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    For CE: Friendship


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    Join date : 2009-09-01

    For CE: Friendship Empty For CE: Friendship

    Post  CoraOrmseth on Wed Apr 21, 2010 12:45 pm

    Friendship by Nuria Mathog

    In the beginning, in those first few starting-out days when you’re still learning about each other, beginning to recognize the little quirks and idiosyncrasies that will eventually form the hallmark of your friendship, when you realize in astonished delight that you both love sour cream Pringles, Nickelback, and the color green—in the beginning, who would have guessed that something so wonderful would end so disastrously?

    Maybe you met on the playground at elementary school, bonded over your mutual love of swinging. Maybe it wasn’t until middle school, on a day you were feeling down and lonely, that the kid you’d never before spoken to swung around a metal pole and into your life. Or maybe it was your sophomore year of AHS, as you and your desk partner struggled to complete a frustrating biology lab, that you felt that connection, the unity of two individuals united against an impending (and potentially grade-destroying) crisis. And from those humble beginnings, time forged something lasting and substantial.

    Fast forward to the present. You proudly share the banner of friends, a title culled through years of witty banter, inside jokes, and late-night phone calls. You’ve seen each other at your best and your worst, commiserated over rejection, engaged in hour-long laughing fits over something that in retrospect wasn’t actually that funny. Just spending time together fills you with a profound sense of well-being. Crummy grades, rotten luck, who cares? You have a friend. And that's all that matters.

    But then—something changes. It’s a small change, nearly imperceptible, a tiny suspicion that perhaps things aren't quite as they should be, a strange and subtle feeling of alienation. It's when you discover the paradox that you can hug someone, hold them as close to you as humanly possible, and still feel the distance stretching between you—long, cold, and impassible. That you can miss somebody even when they're standing right next to you. And you wish you could still find words to fill the silence left by broken chatter. A sentence here, a phrase there—thoughts that once meshed perfectly against each other grow rough and jagged at the edges. Laughter gives way to awkward pauses, averted glances, and “have to go now, sorry”s.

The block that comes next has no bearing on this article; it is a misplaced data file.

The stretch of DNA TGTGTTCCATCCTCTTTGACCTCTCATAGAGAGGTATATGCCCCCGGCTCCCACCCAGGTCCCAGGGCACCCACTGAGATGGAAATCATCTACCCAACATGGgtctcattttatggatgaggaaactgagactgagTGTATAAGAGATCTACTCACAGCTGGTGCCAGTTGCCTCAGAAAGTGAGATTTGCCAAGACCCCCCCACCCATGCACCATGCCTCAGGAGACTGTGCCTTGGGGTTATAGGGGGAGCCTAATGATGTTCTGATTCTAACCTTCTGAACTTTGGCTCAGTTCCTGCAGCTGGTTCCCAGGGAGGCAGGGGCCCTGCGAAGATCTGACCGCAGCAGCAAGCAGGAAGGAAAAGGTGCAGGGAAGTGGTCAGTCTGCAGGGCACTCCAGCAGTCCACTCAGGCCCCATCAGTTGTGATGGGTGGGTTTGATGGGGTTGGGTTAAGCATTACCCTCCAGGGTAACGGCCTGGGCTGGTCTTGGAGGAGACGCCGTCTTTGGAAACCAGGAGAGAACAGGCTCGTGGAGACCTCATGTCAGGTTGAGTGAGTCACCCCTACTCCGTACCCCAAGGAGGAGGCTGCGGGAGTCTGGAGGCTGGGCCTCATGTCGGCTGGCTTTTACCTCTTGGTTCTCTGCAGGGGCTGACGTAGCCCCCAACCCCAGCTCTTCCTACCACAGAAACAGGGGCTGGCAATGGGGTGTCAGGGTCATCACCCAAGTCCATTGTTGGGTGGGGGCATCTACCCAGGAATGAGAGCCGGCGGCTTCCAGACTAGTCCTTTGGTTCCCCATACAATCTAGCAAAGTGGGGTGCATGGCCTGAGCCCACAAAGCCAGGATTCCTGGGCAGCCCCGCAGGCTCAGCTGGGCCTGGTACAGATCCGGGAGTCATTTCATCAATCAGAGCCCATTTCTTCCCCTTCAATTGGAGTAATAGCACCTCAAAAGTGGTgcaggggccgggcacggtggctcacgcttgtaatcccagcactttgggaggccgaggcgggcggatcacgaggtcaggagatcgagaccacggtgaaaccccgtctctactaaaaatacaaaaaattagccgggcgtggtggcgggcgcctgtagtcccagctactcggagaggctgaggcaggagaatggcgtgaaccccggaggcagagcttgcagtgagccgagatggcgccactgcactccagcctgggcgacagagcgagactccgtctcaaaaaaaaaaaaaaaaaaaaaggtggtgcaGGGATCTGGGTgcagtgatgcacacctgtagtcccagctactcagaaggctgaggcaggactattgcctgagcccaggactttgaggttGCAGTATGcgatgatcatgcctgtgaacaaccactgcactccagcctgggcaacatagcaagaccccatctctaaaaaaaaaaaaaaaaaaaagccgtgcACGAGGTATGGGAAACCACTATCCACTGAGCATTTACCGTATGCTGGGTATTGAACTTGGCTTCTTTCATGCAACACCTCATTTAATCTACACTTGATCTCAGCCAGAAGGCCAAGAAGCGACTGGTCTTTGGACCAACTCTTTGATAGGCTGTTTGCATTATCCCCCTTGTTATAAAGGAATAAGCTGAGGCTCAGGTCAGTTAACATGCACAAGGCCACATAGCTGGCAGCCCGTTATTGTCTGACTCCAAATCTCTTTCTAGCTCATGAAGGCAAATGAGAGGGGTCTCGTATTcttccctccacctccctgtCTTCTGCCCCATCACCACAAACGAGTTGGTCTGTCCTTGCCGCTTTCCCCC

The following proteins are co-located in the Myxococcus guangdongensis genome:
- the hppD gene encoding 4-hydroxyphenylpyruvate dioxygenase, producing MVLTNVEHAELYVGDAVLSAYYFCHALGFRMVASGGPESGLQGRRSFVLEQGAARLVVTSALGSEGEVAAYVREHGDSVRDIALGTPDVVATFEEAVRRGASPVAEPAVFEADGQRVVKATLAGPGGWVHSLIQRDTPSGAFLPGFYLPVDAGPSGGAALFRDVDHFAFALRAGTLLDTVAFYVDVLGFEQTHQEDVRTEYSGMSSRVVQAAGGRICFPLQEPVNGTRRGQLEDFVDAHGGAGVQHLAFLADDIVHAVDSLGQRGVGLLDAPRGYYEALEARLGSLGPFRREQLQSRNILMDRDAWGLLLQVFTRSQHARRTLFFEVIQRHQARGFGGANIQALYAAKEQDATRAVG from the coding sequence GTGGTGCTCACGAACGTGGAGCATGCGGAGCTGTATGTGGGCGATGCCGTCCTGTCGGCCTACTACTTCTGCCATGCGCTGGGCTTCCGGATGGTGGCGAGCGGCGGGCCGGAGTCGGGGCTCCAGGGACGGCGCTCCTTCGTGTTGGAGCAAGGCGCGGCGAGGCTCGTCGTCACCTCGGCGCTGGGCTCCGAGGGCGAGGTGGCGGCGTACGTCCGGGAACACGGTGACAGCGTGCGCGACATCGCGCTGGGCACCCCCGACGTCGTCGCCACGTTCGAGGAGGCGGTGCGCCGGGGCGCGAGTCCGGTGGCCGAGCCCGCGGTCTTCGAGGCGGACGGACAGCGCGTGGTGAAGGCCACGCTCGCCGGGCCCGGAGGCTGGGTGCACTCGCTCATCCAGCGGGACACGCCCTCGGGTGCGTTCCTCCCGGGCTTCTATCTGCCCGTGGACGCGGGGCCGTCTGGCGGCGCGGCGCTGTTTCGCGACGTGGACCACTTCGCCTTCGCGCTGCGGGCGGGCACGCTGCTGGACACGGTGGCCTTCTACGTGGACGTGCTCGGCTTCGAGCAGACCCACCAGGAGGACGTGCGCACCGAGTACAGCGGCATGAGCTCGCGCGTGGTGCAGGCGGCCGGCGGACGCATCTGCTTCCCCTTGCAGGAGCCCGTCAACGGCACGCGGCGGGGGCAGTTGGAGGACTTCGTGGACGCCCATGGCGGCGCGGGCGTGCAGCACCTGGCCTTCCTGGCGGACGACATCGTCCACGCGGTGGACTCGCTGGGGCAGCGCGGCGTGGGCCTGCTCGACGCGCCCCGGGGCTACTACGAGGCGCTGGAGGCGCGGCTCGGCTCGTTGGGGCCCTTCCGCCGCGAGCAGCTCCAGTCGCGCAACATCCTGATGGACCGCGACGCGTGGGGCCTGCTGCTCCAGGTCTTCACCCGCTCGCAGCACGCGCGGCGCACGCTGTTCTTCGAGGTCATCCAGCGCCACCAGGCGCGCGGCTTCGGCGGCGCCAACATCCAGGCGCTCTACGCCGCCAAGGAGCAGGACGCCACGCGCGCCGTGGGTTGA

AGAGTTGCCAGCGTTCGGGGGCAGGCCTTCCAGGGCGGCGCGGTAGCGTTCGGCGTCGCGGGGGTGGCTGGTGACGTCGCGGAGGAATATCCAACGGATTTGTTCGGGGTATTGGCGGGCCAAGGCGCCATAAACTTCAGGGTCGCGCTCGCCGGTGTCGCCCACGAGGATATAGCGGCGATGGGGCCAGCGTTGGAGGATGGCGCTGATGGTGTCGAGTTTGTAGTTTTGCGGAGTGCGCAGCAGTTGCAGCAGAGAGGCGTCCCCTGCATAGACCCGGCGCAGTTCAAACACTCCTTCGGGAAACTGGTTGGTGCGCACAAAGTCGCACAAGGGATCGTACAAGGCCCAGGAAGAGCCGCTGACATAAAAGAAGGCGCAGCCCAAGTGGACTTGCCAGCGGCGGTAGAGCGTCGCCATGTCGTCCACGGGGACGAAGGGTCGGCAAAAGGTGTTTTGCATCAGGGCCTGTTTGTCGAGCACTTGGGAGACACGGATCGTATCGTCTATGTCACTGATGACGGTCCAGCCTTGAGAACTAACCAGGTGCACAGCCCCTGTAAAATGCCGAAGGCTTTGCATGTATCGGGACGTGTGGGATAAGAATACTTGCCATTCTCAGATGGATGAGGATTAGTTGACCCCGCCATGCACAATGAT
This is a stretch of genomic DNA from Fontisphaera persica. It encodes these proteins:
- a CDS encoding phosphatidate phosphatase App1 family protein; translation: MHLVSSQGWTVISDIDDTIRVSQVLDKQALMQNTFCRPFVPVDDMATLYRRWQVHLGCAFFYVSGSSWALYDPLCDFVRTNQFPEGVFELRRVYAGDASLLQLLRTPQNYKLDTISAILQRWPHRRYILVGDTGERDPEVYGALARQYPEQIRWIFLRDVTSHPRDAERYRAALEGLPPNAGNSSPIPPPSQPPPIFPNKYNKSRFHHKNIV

You've been told that breaking up is by far the worst experience a person can go through, even though, in many cases, it's pretty much inevitable. But you know, now, that it's a thousand times worse to lose a friend, because your friends are fixtures in your life, never questioned, never doubted. They're simply there, come what may, always there for you whenever you need them, and you for them. Except now, for some reason, they're not. And you struggle desperately to cling to the way things were, all the while feeling it spiraling inexorably out of control, slipping from your grasp as easily as water trickling through a sieve.

    You wonder if there’s a repair kit for friendship, an instruction manual detailing what needs to be trimmed, hewed, tightened to get things in working order again. More time, you reason—that’s all I need. Time, the universal band-aid. And maybe a little duct tape...isn't that supposed to fix everything?

    So you try. You try to ignore the uneasy suspicion that you’re a stranger in your own world, that the spot you once occupied has been irrevocably filled by someone else. You make half-hearted plans, one-sided conversation, anything to appease the terrible ache left by their absence. And the more effort you put into reconnecting, the more discouraged you become, because you find yourself speaking to someone you would not have recognized three, five, ten years ago. A completely different person. And you're forced to confront the difficult conclusion that even though you've grown up together, you've grown apart as well.

    Letting go isn't easy. There's a certain finality about the word good-bye that frightens us, the knowledge that once we make the conscientious choice to sever that connection, it's all over. No going back. But as difficult as it is, we have to move on; sometimes it's all you can do. You'll still acknowledge each other in passing, maybe even exchange fleeting smiles. And someday, perhaps, you can look back on those cherished moments with gratitude, and remember—not the friendship that you lost, but the wisdom that you gained.

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